For any controversy you choose, a context or perspective in which you are interested can offer the basis for an argument. I encourage each group member, then, to choose a particular context or perspective which will be the focus of their analysis.
The audience for the wiki generally, and for your article, specifically, is a well-educated and diverse audience unfamiliar with the specific aspects of the controversy. To appeal to this audience you must offer a compelling argument within the framework of non-technical discourse. You must, then, avoid, or clearly define, scientific and technical jargon while lending relevant details within a clear argument. Finally, to encourage the audience's participation on the wiki, you wish to write in such a way that the audience finds the controversy interesting, follows the argument you map out, and learns something about a controversy that may have a direct or indirect bearing on their personal welfare (addressing the "so what" question).
Contemporary controversies often appear in the The New York Times, online magazines such as Slate and Salon, The New York Review of Books, and The Skeptical Inquirer. In previous courses I have used Thomas Easton's Taking Sides as a jumping off point (the table of contents might be a helpful place to generate ideas and is available as a pdf). In addition, "Letters to the Editor" sections in journals such as Science and Nature provide summaries of on-going controversies.
Controversies are also addressed in the disciplines in which you are studying. For example, proposed changes in, and the ensuing debate over, the Endangered Species Act will affect practices in forestry, biology and environmental science. Evidence concerning the possible harmful effects of technologies (from genetically altered crops and animals, to cell phones, to high voltage power lines) and the liability of designers and engineers are topics taken up in many of your classes.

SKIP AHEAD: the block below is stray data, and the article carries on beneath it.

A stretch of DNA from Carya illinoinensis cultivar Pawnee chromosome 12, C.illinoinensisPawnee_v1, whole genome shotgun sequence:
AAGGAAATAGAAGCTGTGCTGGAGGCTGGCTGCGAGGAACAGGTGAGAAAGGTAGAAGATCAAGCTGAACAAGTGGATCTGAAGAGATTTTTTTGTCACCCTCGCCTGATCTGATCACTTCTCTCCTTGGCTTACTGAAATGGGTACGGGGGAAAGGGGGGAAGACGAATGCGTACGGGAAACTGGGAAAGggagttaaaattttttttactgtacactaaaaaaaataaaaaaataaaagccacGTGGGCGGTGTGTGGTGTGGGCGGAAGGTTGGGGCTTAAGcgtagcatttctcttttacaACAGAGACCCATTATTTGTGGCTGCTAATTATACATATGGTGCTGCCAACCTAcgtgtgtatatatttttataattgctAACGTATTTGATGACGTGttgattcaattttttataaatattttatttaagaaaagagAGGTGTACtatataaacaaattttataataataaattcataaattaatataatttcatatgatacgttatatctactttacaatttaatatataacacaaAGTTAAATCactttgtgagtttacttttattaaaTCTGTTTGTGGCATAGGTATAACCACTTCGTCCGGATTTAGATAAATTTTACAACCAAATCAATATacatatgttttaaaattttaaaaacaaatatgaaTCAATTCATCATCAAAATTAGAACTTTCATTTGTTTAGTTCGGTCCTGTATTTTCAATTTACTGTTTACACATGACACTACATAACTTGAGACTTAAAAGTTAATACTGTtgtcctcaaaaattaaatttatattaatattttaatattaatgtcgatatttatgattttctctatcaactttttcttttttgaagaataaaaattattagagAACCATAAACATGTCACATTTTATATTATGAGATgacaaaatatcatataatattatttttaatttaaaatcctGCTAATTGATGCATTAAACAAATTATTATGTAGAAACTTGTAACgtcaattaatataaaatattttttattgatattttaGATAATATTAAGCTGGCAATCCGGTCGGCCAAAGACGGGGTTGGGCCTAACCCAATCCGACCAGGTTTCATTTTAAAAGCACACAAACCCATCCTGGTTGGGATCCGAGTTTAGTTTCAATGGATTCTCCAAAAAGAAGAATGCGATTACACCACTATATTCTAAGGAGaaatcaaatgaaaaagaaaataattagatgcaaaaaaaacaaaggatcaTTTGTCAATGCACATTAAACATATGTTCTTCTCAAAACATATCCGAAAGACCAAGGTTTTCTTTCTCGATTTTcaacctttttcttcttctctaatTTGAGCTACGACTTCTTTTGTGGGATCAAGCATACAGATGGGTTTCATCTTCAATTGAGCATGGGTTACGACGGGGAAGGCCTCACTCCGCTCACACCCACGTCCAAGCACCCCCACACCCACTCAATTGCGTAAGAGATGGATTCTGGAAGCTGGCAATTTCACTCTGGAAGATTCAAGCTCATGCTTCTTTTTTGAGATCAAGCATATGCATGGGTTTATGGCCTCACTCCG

You may choose to research any one of the examples included in the following categories, but feel free to pick another topic -- perhaps a controversy within your discipline. But please choose a topic about which the group members have a shared — and hopefully passionate — interest.
In her edited volume Controversy: The Politics of Technical Decisions (1992, 1984), Dorothy Nelkin identifies four general contexts in which controversies occur (please note that these categories are not mutually exclusive):
1) Efficiency Versus Equity. State, local or community concerns with costs, benefits and justice. Examples include building or modifying airports, power plants, highways, public parks or landfills; local environmental policy, mining, zoning regulations, and public works projects. Questions of efficiency and equity also occur on national and international levels, the Microsoft antitrust case for example, and with regard to the funding of "big science" projects. For instance, what benefits does society get from "big science?" Couldn't the money be better spent elsewhere — on social programs for example? Examples include the Large Hadron Collider, Missiles and Missile Defense Systems, the Human Genome project, the Human Proteome Folding project, the Hubble Space Telescope, the international space station, and missions (manned and unmanned) to Mars.